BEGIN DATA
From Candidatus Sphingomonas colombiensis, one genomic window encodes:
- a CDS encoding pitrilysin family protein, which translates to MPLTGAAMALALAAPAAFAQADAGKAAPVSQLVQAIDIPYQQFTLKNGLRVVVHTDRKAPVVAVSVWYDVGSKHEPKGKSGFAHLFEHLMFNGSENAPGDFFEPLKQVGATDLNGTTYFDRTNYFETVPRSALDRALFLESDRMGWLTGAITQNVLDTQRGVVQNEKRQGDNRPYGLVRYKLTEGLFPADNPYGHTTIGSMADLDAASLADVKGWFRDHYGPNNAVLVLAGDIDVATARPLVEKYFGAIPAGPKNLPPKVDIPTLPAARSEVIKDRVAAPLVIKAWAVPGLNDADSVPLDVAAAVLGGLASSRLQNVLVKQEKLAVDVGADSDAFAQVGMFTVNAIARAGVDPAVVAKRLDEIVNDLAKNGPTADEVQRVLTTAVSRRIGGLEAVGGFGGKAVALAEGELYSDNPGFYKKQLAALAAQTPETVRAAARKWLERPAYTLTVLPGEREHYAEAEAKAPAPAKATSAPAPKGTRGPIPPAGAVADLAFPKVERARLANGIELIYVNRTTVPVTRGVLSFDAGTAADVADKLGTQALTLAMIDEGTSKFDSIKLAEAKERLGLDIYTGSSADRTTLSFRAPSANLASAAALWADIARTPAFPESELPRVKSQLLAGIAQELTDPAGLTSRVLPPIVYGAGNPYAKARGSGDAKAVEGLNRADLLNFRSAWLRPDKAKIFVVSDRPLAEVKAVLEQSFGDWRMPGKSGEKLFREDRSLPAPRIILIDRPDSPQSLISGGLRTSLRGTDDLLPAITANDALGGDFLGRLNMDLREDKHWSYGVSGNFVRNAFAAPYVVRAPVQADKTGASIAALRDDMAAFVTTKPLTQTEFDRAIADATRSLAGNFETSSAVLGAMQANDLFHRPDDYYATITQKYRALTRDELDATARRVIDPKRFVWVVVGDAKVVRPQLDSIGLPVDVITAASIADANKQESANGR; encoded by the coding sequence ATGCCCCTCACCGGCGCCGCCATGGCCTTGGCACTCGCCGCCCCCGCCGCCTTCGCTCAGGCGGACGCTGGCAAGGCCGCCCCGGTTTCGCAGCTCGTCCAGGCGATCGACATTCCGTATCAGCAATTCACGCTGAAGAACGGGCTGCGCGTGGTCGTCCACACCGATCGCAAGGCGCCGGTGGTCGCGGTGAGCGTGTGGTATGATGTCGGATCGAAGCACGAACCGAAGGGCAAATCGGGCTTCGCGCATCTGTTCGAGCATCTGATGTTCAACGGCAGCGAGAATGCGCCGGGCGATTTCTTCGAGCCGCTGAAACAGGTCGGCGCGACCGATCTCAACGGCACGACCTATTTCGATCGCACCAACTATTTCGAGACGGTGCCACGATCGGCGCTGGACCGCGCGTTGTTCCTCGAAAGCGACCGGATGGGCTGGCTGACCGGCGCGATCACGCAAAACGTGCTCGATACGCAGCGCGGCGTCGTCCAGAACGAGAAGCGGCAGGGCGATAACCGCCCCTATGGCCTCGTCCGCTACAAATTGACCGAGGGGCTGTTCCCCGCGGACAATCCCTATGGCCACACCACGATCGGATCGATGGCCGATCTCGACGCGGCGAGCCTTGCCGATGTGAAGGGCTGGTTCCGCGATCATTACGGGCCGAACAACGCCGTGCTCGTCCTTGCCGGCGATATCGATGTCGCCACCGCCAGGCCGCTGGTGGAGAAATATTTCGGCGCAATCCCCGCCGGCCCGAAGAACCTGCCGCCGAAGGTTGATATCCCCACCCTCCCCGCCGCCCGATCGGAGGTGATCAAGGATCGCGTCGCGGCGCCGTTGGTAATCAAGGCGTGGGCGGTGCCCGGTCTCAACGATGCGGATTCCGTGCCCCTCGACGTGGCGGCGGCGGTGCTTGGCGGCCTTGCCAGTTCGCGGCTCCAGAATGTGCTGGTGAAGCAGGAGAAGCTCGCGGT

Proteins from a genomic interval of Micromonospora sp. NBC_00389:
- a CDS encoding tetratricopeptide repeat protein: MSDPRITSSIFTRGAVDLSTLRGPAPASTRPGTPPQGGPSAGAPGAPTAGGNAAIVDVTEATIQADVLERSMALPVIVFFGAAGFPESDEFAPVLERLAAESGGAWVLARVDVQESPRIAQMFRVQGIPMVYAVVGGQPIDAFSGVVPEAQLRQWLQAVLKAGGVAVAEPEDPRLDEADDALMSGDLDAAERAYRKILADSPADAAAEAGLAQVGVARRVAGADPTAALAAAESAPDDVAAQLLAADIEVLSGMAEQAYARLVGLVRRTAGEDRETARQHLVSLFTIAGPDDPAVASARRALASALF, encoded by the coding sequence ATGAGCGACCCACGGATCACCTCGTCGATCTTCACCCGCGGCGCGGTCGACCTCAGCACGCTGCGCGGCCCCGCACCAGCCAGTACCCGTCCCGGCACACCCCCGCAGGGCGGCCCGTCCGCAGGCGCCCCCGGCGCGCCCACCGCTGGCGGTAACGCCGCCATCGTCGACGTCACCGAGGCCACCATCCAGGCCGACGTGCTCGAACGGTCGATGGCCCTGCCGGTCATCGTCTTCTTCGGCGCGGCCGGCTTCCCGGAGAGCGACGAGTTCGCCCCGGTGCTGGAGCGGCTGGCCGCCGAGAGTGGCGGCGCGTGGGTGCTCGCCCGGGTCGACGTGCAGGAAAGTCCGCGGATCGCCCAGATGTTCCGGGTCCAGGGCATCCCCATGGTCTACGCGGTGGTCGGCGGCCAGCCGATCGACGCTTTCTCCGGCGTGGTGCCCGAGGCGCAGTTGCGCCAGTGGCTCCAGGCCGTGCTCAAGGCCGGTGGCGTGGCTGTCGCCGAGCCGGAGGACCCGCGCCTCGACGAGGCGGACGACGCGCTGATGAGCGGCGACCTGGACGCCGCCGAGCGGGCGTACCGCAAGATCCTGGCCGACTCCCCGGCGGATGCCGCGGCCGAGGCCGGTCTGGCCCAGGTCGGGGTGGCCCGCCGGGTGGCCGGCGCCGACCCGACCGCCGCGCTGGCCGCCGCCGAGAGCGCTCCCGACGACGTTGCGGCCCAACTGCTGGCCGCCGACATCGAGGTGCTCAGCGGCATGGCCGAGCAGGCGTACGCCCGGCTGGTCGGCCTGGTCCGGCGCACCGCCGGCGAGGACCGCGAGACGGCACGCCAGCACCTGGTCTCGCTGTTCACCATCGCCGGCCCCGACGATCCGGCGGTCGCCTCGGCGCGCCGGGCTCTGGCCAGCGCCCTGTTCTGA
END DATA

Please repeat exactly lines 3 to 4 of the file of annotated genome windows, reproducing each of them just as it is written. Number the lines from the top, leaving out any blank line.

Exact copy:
Proteins from a genomic interval of Micromonospora sp. NBC_00389:
- a CDS encoding tetratricopeptide repeat protein: MSDPRITSSIFTRGAVDLSTLRGPAPASTRPGTPPQGGPSAGAPGAPTAGGNAAIVDVTEATIQADVLERSMALPVIVFFGAAGFPESDEFAPVLERLAAESGGAWVLARVDVQESPRIAQMFRVQGIPMVYAVVGGQPIDAFSGVVPEAQLRQWLQAVLKAGGVAVAEPEDPRLDEADDALMSGDLDAAERAYRKILADSPADAAAEAGLAQVGVARRVAGADPTAALAAAESAPDDVAAQLLAADIEVLSGMAEQAYARLVGLVRRTAGEDRETARQHLVSLFTIAGPDDPAVASARRALASALF, encoded by the coding sequence ATGAGCGACCCACGGATCACCTCGTCGATCTTCACCCGCGGCGCGGTCGACCTCAGCACGCTGCGCGGCCCCGCACCAGCCAGTACCCGTCCCGGCACACCCCCGCAGGGCGGCCCGTCCGCAGGCGCCCCCGGCGCGCCCACCGCTGGCGGTAACGCCGCCATCGTCGACGTCACCGAGGCCACCATCCAGGCCGACGTGCTCGAACGGTCGATGGCCCTGCCGGTCATCGTCTTCTTCGGCGCGGCCGGCTTCCCGGAGAGCGACGAGTTCGCCCCGGTGCTGGAGCGGCTGGCCGCCGAGAGTGGCGGCGCGTGGGTGCTCGCCCGGGTCGACGTGCAGGAAAGTCCGCGGATCGCCCAGATGTTCCGGGTCCAGGGCATCCCCATGGTCTACGCGGTGGTCGGCGGCCAGCCGATCGACGCTTTCTCCGGCGTGGTGCCCGAGGCGCAGTTGCGCCAGTGGCTCCAGGCCGTGCTCAAGGCCGGTGGCGTGGCTGTCGCCGAGCCGGAGGACCCGCGCCTCGACGAGGCGGACGACGCGCTGATGAGCGGCGACCTGGACGCCGCCGAGCGGGCGTACCGCAAGATCCTGGCCGACTCCCCGGCGGATGCCGCGGCCGAGGCCGGTCTGGCCCAGGTCGGGGTGGCCCGCCGGGTGGCCGGCGCCGACCCGACCGCCGCGCTGGCCGCCGCCGAGAGCGCTCCCGACGACGTTGCGGCCCAACTGCTGGCCGCCGACATCGAGGTGCTCAGCGGCATGGCCGAGCAGGCGTACGCCCGGCTGGTCGGCCTGGTCCGGCGCACCGCCGGCGAGGACCGCGAGACGGCACGCCAGCACCTGGTCTCGCTGTTCACCATCGCCGGCCCCGACGATCCGGCGGTCGCCTCGGCGCGCCGGGCTCTGGCCAGCGCCCTGTTCTGA